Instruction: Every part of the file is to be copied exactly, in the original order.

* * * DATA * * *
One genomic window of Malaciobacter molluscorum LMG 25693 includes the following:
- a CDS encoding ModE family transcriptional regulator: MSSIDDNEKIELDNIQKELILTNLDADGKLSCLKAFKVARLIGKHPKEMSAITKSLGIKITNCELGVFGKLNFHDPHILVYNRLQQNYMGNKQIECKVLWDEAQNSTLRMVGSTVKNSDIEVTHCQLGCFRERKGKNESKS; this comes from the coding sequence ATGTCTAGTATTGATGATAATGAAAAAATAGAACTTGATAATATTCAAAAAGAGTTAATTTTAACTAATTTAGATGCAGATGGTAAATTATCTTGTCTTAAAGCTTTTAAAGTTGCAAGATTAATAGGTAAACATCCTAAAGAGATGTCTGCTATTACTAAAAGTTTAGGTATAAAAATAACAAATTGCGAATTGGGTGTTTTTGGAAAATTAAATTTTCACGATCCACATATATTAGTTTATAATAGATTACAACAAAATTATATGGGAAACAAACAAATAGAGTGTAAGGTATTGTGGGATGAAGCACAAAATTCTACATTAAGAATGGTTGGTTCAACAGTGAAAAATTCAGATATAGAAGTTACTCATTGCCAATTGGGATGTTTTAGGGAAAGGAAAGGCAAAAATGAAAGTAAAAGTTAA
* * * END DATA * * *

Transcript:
One genomic window of Malaciobacter molluscorum LMG 25693 includes the following:
- a CDS encoding ModE family transcriptional regulator: MSSIDDNEKIELDNIQKELILTNLDADGKLSCLKAFKVARLIGKHPKEMSAITKSLGIKITNCELGVFGKLNFHDPHILVYNRLQQNYMGNKQIECKVLWDEAQNSTLRMVGSTVKNSDIEVTHCQLGCFRERKGKNESKS; this comes from the coding sequence ATGTCTAGTATTGATGATAATGAAAAAATAGAACTTGATAATATTCAAAAAGAGTTAATTTTAACTAATTTAGATGCAGATGGTAAATTATCTTGTCTTAAAGCTTTTAAAGTTGCAAGATTAATAGGTAAACATCCTAAAGAGATGTCTGCTATTACTAAAAGTTTAGGTATAAAAATAACAAATTGCGAATTGGGTGTTTTTGGAAAATTAAATTTTCACGATCCACATATATTAGTTTATAATAGATTACAACAAAATTATATGGGAAACAAACAAATAGAGTGTAAGGTATTGTGGGATGAAGCACAAAATTCTACATTAAGAATGGTTGGTTCAACAGTGAAAAATTCAGATATAGAAGTTACTCATTGCCAATTGGGATGTTTTAGGGAAAGGAAAGGCAAAAATGAAAGTAAAAGTTAA